Front

Jadad scale (0-5)

Back

What is recidivism?

Front

The act of a person repeating an undesirable behavior (common in substance abuse and crime)

Back

What are the eligibility criteria in systematic reviews?

Front

Studies, not patients

Back

What is a meta-analysis?

Front

Data from individual studies that are pooled quantitatively and reanalyzed

Back

What are cox models typically used for?

Front

Multivariable surival analysis

Back

What is the relationship between systematic review and meta-analysis?

Front

Systematic review is the step by step process of data analysis, meta-analysis is the summarized data

Back

What is the most popular method of analyzing Kaplan-Meier data?

Front

Log-rank test

Back

What is the best way of abstracting the systematic review search?

Front

Using 2 or more independent blinded reviewers to assess trials, resolve discrepancies between reviewers

Back

What type of analysis is best to analyze a Kaplan-Meier if survival time in the earlier part of the study is important?

Front

Peto test (best if mortality is high)

Back

How should the validity of a meta analysis be assessed?

Front

Do not assume validity, determine validity of methodology, magnitude of treatment effect, applicability of results to population

Back

What is censoring?

Front

Subjects that are lost to follow up or that drop out of a study, or if the study ends before they die or have an outcome of interest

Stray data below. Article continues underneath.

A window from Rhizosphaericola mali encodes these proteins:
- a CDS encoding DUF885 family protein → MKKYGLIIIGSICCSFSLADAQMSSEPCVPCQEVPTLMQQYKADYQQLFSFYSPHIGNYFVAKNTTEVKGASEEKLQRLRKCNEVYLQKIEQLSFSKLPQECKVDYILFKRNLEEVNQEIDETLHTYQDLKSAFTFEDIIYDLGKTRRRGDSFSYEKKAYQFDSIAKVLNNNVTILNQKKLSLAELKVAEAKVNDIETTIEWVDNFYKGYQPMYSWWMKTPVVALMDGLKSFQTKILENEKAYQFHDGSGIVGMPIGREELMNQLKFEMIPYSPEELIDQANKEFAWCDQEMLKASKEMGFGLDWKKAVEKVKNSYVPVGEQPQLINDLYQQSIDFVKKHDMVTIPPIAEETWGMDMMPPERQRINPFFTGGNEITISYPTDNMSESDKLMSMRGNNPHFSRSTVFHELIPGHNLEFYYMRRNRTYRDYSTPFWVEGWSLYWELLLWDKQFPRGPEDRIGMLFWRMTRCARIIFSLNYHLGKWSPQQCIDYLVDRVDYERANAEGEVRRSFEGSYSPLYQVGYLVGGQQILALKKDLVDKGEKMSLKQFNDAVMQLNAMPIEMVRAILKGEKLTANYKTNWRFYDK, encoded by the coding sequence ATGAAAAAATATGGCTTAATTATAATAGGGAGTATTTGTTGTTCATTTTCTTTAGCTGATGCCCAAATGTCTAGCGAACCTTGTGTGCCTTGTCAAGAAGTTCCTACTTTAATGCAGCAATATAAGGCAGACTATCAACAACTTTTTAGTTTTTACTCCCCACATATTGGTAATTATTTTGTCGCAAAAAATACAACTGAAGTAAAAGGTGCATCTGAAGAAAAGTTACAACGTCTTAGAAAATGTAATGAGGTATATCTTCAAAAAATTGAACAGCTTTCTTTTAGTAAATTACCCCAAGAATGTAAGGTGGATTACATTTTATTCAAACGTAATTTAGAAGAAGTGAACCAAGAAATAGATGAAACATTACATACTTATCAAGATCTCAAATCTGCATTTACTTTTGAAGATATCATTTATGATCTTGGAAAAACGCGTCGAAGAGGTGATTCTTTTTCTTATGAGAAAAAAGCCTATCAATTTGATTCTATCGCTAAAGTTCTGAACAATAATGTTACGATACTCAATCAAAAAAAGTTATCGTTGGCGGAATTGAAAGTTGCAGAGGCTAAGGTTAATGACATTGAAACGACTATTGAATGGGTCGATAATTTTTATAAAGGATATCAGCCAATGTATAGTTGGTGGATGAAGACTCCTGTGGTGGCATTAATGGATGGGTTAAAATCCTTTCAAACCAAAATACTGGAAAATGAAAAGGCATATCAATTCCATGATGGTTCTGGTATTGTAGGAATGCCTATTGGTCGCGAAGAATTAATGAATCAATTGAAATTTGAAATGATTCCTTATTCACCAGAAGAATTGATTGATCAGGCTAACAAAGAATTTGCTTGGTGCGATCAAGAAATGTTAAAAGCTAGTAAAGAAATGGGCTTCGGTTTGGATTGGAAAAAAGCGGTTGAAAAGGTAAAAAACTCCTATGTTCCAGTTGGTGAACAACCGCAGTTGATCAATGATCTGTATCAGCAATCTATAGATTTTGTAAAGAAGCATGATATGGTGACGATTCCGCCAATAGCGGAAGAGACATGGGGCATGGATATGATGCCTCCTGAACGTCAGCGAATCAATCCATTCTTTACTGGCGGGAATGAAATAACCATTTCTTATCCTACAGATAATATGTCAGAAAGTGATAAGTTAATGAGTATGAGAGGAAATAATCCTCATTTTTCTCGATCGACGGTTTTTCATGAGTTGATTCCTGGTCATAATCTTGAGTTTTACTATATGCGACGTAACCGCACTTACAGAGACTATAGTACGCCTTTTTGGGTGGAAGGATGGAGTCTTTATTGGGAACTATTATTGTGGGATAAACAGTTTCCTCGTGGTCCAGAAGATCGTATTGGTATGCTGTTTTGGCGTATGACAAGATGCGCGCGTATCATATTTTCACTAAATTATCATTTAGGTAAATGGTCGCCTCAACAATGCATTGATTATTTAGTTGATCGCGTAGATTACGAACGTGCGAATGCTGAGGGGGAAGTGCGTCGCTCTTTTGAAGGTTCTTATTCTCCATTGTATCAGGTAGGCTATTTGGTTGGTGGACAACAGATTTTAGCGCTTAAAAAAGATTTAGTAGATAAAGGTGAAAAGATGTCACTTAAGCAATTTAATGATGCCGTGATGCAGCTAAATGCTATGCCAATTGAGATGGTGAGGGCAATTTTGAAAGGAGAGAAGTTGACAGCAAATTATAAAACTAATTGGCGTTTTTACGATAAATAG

Back

What should the search strategy be like in systematic review?

Front

Identify key terms for PICO elements, think of misspellings or synonyms, search for everything individually and then link those searches

Back

What is adjusted odds ratio?

Front

An output of a logistic regression that adjusts for other factors

Back

What is a hazard function?

Front

The continuous increase in incidence compared to an independent variable

Back

What is the I^2 stat?

Front

% variation caused by heterogeneity (0-1, >0.5 is very large)

Back

How should the search strategy of a systematic review be analyzed?

Front

Search for published and unpublished trials, avoids biases,

Back

What are the advantages of a Logit?

Front

Makes logistic regression linear, makes the probability scale -infinity to infinity

Back

What are limitations of Kaplan-Meier curves?

Front

Survival analysis becomes unreliable with fewer patients, more than 2 groups becomes difficult, need another approach for >3 variables

Back

What is beta in multiple logistic regression?

Front